He is the leader of a specific group of priests, churches and other Catholic institutions (schools, for instance), usually within a specific geographic boundary, called a diocese. His authority does not extend beyond that area. Archdioceses are larger dioceses, often often large cities; they are headed by an archbishop, which is one step up from a bishop.

    Some archdioceses are run by cardinals--bishops who have been appointed by the pope to participate in the college of cardinals, an administrative body of the church (which, incidentally, chooses a new pope when one passes away). Broadly speaking, the church's hierarchy from the top down goes Pope-Cardinal-Archbishop-Bishop-Priest.

    Who is a bishop's boss? How do bishops resign?

    Bishops are appointed for life by the pope and can only be moved or removed by the pope. A bishop must submit his resignation to the pope at age 75, who might not immediately accept it. Once the resignation is accepted, he becomes a retired bishop, not a former bishop.

    What is the United States Conference of Catholic Bishops--and does it meet like this often?

    The USCCB's own website describes the conference as something like a trade organization. It's made up of almost 300 bishops from the nation's 195 dioceses, plus about 100 retired bishops. The conference meets twice a year.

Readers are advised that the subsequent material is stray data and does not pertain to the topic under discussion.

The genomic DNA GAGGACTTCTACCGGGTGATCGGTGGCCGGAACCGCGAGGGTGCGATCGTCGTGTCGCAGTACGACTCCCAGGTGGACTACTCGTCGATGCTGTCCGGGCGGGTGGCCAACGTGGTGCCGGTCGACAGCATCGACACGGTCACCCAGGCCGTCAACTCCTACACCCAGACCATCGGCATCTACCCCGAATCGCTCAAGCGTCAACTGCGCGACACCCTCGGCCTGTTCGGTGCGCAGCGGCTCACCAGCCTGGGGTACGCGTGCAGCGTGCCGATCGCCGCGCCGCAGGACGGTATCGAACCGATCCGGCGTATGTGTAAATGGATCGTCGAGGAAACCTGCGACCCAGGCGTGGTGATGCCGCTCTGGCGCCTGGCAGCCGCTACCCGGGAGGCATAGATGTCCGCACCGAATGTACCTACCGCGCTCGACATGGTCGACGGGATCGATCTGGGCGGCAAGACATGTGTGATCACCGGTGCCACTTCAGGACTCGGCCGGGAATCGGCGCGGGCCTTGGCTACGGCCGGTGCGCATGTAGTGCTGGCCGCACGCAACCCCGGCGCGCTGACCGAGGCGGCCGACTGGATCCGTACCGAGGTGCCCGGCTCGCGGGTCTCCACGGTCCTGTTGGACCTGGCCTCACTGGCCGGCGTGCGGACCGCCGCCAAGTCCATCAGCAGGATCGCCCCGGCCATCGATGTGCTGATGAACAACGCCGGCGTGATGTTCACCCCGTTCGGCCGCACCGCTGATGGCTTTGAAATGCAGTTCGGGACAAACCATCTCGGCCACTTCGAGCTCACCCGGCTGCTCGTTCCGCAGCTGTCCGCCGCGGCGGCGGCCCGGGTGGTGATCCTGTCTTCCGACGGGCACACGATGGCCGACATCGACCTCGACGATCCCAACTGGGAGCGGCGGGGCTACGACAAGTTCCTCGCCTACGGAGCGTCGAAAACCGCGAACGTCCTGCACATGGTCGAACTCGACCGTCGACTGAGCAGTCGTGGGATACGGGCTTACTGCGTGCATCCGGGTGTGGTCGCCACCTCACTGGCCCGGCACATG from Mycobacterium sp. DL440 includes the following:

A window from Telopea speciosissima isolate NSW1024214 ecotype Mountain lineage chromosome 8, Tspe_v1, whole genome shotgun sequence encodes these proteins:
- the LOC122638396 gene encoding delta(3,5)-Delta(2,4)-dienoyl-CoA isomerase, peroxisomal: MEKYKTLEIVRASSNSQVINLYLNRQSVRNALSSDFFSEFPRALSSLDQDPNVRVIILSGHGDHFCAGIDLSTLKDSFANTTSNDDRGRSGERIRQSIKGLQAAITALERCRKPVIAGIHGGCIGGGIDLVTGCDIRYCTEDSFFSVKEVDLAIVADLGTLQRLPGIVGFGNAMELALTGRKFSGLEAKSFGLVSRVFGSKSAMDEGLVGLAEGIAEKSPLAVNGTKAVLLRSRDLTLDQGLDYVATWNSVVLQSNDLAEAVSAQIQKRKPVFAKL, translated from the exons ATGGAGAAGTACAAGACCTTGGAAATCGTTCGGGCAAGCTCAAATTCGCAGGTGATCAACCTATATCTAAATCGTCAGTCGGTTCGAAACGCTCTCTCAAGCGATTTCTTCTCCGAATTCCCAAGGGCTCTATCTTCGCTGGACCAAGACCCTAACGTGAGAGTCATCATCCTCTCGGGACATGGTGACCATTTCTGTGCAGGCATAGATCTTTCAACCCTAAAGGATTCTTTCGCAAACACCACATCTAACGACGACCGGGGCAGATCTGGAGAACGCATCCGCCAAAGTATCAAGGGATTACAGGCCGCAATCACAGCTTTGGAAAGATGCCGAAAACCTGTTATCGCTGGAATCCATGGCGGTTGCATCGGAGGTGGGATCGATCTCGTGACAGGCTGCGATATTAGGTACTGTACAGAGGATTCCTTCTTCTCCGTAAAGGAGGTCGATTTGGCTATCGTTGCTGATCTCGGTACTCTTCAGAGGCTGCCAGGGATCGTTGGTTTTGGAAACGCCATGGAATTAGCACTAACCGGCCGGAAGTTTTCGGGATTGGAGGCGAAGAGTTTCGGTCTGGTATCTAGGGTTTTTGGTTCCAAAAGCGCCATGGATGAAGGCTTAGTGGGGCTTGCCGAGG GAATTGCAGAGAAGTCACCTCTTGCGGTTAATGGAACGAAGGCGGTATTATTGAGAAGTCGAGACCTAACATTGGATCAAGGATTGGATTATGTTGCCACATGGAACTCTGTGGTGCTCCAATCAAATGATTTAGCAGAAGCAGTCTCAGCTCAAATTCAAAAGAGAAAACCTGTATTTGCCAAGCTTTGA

What power does the conference have?

    Less than you might think. It has issued reports on topics ranging from nuclear war to cloning, and the body takes votes on issues and policies, but it is not a legislative group. Votes taken by the conference cannot establish national policy that is binding on all dioceses. Binding national policy can only be established with Vatican approval.

    Less than you might think. It has issued reports on topics ranging from nuclear war to cloning, and the body takes votes on issues and policies, but it is not a legislative group. Votes taken by the conference cannot establish national policy that is binding on all dioceses. Binding national policy can only be established with Vatican approval.

    Past Sex Abuse
    What has been done about sex abuse in the Catholic church in the past?

    In 1992, the U.S. Conference of Catholic Bishops adopted five principles for dealing with abuse accusations. The principles said church officials must respond promptly to abuse allegations; remove priests if evidence supported the allegations and refer them to medical help; comply with all laws on reporting the incident; reach out to victims; and deal openly with the problem while respecting the privacy of those involved.

    Why wasn't that enough?

    Why wasn't that enough?

    The bishops conference issued the 1992 policy as recommendations for each diocese. But the bishops and archbishops who lead the nation's 194 dioceses were under no obligation to implement them. At this point, nearly all U.S. dioceses have adopted some formal sexual abuse policies, but they vary widely.

    Why didn't the Vatican get more involved?

    Why didn't the Vatican get more involved?

    Bishops and archbishops are the ultimate authorities in their dioceses. The Vatican usually avoids intruding on local matters. Some Vatican voices believe that the scandal's proportions have been exaggerated by church reformers and the media.

    Couldn't the pope have done something?

    Couldn't the pope have done something?

    The church is not run like a multinational corporation, and the pope does not function as the CEO. When the pope did intervene, it was after American bishops asked for the Vatican's guidance on how to proceed.

    Continued on page 2: »

  • comments powered by Disqus